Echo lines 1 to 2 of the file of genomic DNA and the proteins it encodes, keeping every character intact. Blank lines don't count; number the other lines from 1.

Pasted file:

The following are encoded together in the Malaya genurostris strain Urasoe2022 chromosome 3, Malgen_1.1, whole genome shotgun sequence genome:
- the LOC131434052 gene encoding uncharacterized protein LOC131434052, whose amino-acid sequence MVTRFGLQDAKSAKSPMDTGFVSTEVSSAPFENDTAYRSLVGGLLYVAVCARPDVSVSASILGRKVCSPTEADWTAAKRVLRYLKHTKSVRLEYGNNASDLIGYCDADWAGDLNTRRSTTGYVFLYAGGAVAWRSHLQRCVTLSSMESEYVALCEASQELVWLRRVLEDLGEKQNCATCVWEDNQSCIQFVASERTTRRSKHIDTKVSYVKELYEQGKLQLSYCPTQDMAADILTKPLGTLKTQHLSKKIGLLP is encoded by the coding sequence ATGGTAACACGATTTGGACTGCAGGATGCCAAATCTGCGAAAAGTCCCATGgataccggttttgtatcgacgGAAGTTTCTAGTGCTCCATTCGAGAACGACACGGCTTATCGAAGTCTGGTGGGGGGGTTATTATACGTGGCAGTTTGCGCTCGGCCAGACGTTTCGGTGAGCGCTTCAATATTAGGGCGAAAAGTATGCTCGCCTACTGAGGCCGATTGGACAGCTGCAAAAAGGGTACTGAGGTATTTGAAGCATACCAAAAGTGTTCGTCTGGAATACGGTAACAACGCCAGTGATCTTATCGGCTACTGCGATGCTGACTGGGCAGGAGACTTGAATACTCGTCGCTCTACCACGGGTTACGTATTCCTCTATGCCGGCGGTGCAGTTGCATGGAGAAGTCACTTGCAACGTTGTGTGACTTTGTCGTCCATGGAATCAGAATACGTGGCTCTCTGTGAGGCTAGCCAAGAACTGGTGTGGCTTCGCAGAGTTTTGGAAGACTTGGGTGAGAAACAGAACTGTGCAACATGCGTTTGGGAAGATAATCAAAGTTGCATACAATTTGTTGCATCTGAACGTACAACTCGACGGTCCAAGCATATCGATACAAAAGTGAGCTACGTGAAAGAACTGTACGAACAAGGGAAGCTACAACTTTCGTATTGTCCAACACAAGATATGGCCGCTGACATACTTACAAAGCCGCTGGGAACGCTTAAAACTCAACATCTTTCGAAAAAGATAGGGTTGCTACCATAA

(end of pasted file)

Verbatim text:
The following are encoded together in the Malaya genurostris strain Urasoe2022 chromosome 3, Malgen_1.1, whole genome shotgun sequence genome:
- the LOC131434052 gene encoding uncharacterized protein LOC131434052, whose amino-acid sequence MVTRFGLQDAKSAKSPMDTGFVSTEVSSAPFENDTAYRSLVGGLLYVAVCARPDVSVSASILGRKVCSPTEADWTAAKRVLRYLKHTKSVRLEYGNNASDLIGYCDADWAGDLNTRRSTTGYVFLYAGGAVAWRSHLQRCVTLSSMESEYVALCEASQELVWLRRVLEDLGEKQNCATCVWEDNQSCIQFVASERTTRRSKHIDTKVSYVKELYEQGKLQLSYCPTQDMAADILTKPLGTLKTQHLSKKIGLLP is encoded by the coding sequence ATGGTAACACGATTTGGACTGCAGGATGCCAAATCTGCGAAAAGTCCCATGgataccggttttgtatcgacgGAAGTTTCTAGTGCTCCATTCGAGAACGACACGGCTTATCGAAGTCTGGTGGGGGGGTTATTATACGTGGCAGTTTGCGCTCGGCCAGACGTTTCGGTGAGCGCTTCAATATTAGGGCGAAAAGTATGCTCGCCTACTGAGGCCGATTGGACAGCTGCAAAAAGGGTACTGAGGTATTTGAAGCATACCAAAAGTGTTCGTCTGGAATACGGTAACAACGCCAGTGATCTTATCGGCTACTGCGATGCTGACTGGGCAGGAGACTTGAATACTCGTCGCTCTACCACGGGTTACGTATTCCTCTATGCCGGCGGTGCAGTTGCATGGAGAAGTCACTTGCAACGTTGTGTGACTTTGTCGTCCATGGAATCAGAATACGTGGCTCTCTGTGAGGCTAGCCAAGAACTGGTGTGGCTTCGCAGAGTTTTGGAAGACTTGGGTGAGAAACAGAACTGTGCAACATGCGTTTGGGAAGATAATCAAAGTTGCATACAATTTGTTGCATCTGAACGTACAACTCGACGGTCCAAGCATATCGATACAAAAGTGAGCTACGTGAAAGAACTGTACGAACAAGGGAAGCTACAACTTTCGTATTGTCCAACACAAGATATGGCCGCTGACATACTTACAAAGCCGCTGGGAACGCTTAAAACTCAACATCTTTCGAAAAAGATAGGGTTGCTACCATAA